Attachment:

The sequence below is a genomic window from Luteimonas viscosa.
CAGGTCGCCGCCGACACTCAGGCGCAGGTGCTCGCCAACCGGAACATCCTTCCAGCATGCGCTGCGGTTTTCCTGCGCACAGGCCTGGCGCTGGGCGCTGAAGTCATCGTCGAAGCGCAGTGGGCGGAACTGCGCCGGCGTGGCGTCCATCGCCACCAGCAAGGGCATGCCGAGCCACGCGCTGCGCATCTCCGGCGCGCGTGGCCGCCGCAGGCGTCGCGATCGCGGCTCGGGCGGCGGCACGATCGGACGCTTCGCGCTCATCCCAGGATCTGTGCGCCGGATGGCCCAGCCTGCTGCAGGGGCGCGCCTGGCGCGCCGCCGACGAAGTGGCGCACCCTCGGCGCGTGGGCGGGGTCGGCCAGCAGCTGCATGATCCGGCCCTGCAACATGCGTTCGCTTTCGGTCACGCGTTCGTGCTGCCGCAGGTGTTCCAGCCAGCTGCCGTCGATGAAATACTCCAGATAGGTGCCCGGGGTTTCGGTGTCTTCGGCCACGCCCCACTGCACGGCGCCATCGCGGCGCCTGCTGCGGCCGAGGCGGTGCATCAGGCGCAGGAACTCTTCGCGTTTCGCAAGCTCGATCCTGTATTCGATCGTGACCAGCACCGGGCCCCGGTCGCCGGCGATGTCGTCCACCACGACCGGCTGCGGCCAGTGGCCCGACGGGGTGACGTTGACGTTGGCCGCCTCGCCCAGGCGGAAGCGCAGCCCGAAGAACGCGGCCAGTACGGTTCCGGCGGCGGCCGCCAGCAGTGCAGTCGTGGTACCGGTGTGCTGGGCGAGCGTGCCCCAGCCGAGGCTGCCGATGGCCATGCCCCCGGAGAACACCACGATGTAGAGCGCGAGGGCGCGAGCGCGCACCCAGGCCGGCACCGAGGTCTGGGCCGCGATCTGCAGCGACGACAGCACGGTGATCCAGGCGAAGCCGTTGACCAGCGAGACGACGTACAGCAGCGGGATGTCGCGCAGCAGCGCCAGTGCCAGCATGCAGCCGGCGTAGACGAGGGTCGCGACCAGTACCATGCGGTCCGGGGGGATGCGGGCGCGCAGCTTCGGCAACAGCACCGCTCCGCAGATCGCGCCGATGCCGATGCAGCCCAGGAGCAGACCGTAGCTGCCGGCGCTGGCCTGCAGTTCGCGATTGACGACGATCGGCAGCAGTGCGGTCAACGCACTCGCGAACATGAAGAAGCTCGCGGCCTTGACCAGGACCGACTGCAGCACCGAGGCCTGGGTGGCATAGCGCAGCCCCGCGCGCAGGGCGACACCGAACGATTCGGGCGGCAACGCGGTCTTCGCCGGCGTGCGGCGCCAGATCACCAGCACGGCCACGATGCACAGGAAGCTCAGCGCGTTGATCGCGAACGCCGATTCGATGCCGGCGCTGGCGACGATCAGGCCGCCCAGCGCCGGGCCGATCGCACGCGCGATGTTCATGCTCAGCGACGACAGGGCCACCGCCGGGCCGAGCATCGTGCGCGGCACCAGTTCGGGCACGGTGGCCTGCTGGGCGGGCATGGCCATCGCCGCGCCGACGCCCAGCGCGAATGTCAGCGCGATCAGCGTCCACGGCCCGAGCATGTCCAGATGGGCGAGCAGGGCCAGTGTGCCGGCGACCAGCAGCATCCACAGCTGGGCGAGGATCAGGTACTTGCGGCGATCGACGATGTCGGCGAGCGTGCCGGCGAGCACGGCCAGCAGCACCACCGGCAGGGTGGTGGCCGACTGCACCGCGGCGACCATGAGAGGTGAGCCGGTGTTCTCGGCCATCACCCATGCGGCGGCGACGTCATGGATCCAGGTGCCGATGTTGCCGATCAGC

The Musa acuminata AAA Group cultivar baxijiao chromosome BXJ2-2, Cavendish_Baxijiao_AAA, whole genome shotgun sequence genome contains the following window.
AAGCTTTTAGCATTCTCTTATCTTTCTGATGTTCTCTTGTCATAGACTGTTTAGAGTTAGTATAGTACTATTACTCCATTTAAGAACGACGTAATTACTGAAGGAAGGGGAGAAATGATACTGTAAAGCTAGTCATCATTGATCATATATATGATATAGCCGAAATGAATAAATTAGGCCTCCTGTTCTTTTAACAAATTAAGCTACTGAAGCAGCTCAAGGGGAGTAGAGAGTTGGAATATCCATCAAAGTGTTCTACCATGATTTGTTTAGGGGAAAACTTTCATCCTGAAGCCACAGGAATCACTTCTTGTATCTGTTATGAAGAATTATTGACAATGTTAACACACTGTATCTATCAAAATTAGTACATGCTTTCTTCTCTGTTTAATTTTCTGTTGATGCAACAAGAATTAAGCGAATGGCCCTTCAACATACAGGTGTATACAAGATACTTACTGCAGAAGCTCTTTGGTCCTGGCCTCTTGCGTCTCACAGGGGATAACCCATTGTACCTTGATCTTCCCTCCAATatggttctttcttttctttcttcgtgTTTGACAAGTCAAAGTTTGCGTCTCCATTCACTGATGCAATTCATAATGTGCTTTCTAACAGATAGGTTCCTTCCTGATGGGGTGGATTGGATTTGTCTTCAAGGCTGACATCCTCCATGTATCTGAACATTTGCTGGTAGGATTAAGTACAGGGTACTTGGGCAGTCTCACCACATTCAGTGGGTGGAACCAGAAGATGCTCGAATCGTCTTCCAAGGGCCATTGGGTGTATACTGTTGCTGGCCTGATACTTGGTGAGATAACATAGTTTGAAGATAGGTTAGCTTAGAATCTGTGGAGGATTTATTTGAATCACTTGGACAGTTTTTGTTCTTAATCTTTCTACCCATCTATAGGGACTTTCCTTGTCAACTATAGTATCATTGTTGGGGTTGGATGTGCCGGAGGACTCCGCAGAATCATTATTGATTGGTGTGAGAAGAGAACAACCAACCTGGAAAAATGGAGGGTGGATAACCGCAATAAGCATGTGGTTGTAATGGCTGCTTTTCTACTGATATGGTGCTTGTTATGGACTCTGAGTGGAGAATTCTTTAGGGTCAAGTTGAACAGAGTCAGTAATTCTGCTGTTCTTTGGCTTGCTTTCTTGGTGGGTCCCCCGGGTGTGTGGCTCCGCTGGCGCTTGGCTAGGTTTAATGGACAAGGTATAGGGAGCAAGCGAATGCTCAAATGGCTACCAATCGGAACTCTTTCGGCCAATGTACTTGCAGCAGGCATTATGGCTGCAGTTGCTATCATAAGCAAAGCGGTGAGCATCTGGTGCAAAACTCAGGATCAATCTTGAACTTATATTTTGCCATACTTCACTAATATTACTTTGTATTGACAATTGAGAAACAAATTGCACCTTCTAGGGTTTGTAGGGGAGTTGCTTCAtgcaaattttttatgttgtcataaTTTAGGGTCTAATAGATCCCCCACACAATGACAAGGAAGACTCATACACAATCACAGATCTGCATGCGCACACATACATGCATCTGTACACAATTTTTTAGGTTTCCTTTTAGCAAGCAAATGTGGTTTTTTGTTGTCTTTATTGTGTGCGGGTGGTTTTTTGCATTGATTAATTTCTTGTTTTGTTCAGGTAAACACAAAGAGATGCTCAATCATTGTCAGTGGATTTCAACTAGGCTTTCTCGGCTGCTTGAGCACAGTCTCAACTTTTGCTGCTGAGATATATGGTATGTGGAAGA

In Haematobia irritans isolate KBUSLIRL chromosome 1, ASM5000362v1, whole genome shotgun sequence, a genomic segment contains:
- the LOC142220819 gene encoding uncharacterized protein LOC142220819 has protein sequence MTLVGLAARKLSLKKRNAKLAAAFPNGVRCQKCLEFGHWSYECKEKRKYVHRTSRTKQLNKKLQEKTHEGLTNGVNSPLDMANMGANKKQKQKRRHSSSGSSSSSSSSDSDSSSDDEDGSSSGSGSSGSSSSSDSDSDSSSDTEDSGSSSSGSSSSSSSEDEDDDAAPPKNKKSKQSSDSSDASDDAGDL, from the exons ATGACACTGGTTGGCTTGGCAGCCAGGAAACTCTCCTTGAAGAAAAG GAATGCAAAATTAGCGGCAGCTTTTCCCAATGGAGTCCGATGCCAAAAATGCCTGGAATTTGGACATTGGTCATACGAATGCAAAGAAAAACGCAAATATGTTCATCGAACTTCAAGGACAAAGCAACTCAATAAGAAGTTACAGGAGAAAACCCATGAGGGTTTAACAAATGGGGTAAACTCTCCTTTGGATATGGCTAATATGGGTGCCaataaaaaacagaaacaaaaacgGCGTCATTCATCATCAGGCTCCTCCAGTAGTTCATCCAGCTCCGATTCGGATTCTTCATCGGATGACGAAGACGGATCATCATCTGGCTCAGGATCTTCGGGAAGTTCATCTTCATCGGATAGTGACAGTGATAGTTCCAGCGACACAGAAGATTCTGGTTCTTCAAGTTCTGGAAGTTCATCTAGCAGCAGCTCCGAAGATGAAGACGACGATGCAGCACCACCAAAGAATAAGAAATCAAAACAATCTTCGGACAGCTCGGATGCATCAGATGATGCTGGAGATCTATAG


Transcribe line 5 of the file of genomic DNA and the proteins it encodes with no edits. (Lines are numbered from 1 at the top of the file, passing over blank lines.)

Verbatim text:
In Haematobia irritans isolate KBUSLIRL chromosome 1, ASM5000362v1, whole genome shotgun sequence, a genomic segment contains: